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Thursday, December 9, 2004
TICKETS HARD TO COME
FOR BLACK TIE AND BOOTS BALL
WASHINGTON -- Wannabe cowboys and cowgirls aiming to amble into the Black Tie and Boots Ball -- the hottest shindig surrounding the second inauguration of President Bush -- had better beware of tickets that are really hot.
"I would caution people trying to buy tickets off the
Such is the clamor to attend this quadrennial "celebration of all things Texan," which nowadays includes the president and first lady of the
George W. and Laura Bush are expected to be among the 10,000 or so guests who will come to dance the two-step, dine on barbecued beef brisket and listen to Lyle Lovett, Asleep at the Wheel, Clay Walker, Dexter Freebish and other acts that hail from that blessed land between the
The attendance limit was set by the fire marshal, said Shute, so the event at the Wardman Park Marriott Hotel has been accidently oversold. That's one reason why tickets with a face value of $125 are being advertised on the
The Bush twins -- Jenna and Barbara -- are likely to be there, along with Vice President Dick Cheney and his wife, Lynne, most of the Texas congressional delegation (it's a bipartisan event), Miss Texas (Jamie Story), the high-stepping Kilgore Rangerettes and every lobbyist in the nation's capital who can wrangle a ticket and borrow a Stetson.
will be Lone Star and Shiner Bock beer at the open bars to go along with
buffet tables laden with Tex-Mex cuisine, Holmes Brothers sausage, Gulf
of Mexico shrimp, cobbler, the aforementioned Texas beef, Heritage Pies
from Jasper, Texas, and other down-home delicacies.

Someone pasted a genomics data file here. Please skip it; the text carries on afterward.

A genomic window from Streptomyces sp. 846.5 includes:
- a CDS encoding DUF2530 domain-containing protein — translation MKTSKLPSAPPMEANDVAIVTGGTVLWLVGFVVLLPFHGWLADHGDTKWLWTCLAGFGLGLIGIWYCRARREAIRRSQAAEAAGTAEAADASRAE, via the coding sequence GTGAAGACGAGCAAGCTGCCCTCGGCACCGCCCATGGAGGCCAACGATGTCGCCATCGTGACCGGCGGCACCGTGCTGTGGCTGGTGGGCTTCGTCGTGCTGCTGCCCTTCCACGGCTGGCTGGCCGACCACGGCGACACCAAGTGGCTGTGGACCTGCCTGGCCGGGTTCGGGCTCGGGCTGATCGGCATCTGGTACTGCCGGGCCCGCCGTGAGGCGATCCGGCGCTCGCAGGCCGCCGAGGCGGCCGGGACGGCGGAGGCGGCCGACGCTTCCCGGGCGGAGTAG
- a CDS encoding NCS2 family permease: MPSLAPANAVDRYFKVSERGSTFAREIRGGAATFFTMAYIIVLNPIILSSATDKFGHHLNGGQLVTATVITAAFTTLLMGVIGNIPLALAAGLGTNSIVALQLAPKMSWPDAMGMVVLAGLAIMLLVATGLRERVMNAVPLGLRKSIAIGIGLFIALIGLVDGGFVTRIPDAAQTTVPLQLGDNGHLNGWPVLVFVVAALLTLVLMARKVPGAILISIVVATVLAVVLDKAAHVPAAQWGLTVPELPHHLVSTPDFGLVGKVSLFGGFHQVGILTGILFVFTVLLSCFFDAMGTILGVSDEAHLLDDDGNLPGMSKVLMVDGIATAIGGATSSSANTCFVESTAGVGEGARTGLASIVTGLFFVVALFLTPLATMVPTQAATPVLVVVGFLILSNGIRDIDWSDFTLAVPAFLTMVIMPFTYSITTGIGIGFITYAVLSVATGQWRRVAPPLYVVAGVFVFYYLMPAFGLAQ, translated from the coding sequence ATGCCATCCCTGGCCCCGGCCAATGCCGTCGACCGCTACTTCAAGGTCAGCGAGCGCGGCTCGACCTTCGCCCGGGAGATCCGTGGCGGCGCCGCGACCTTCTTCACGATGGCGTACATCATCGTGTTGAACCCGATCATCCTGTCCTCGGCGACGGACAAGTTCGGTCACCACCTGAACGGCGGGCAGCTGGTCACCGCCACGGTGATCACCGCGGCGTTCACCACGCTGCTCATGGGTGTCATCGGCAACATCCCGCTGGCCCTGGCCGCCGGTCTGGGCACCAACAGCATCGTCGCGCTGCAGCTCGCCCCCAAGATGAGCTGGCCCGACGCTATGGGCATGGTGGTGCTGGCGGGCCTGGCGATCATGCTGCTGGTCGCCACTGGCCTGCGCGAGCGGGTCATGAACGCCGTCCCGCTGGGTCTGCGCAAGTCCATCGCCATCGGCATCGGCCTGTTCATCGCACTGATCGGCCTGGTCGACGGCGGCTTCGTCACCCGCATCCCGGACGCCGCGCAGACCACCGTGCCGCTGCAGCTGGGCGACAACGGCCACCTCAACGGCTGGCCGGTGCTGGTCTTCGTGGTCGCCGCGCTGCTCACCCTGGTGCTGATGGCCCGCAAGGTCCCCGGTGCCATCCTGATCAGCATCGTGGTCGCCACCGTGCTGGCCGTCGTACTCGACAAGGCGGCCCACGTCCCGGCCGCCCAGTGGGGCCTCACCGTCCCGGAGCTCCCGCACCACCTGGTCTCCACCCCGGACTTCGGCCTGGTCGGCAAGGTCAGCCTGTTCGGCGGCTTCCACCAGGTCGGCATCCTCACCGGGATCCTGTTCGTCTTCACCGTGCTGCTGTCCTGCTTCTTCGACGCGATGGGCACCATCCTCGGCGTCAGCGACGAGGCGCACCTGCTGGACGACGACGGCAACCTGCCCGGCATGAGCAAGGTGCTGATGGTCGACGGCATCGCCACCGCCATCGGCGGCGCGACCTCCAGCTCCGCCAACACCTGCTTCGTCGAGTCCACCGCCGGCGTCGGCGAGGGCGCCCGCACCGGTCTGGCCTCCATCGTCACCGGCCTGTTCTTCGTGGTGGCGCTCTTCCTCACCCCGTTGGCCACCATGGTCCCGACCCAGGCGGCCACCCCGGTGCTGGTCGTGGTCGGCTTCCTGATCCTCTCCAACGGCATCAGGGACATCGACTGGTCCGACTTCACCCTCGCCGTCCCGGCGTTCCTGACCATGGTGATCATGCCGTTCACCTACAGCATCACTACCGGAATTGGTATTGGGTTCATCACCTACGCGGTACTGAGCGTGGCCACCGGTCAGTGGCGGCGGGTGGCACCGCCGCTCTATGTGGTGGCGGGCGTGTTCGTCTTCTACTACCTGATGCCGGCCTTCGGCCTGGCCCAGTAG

such homesickness is the foundation of this occasion.
society currently has about 5,000 members, said Shute.
Every summer, the group gathers at LBJ Park to commemorate the birthday of the former president. His daughter, Lynda Bird Johnson, was the society's Cherry Blossom Princess in 1962. The Texas State Society hosts an annual reception for members of Congress, a Father's Day picnic, a chilli cook-off, a golf tournament and a Terlingua Two-Step Dance.
And -- beginning in 1981 when the elder George Bush began his first term as Ronald Reagan's vice president -- the Texas State Society has hosted its Black Tie and Boots Ball on the eve of the presidential inauguration.
"It's completely non-partisan. We hold it regardless of who wins," said Shute. Indeed, the turn-out was larger in 1993 when Bill Clinton, a Democrat from Arkansas, replaced the the first President George Bush, a Texas Republican, than it had been when Bush took office four years earlier, he said.
However, Texans do feel a kinship with a president who is one of their own. The allotment of tickets for society members sold out in less than an hour after the notice was posted on its Web site. Other tickets were reserved for sponsors, dignitaries and elected officials. Among the corporations that paid $50,000 apiece to sponsor the ball are the American Chemistry Council; energy company BP America; and drug manufacturer Bristol-Myers Squibb Co.
About 50 vendors from across the state will sell wares ranging from pecan pies to cowboy boots at a Texas Fair on the lower level of the hotel.
"We've got dance floors in front of every stage," said Shute. "Typically we're wrangling up folks and shutting them down after the official closing at 2 a.m."
Bob Dart's e-mail address is bobdart(at)coxnews.com.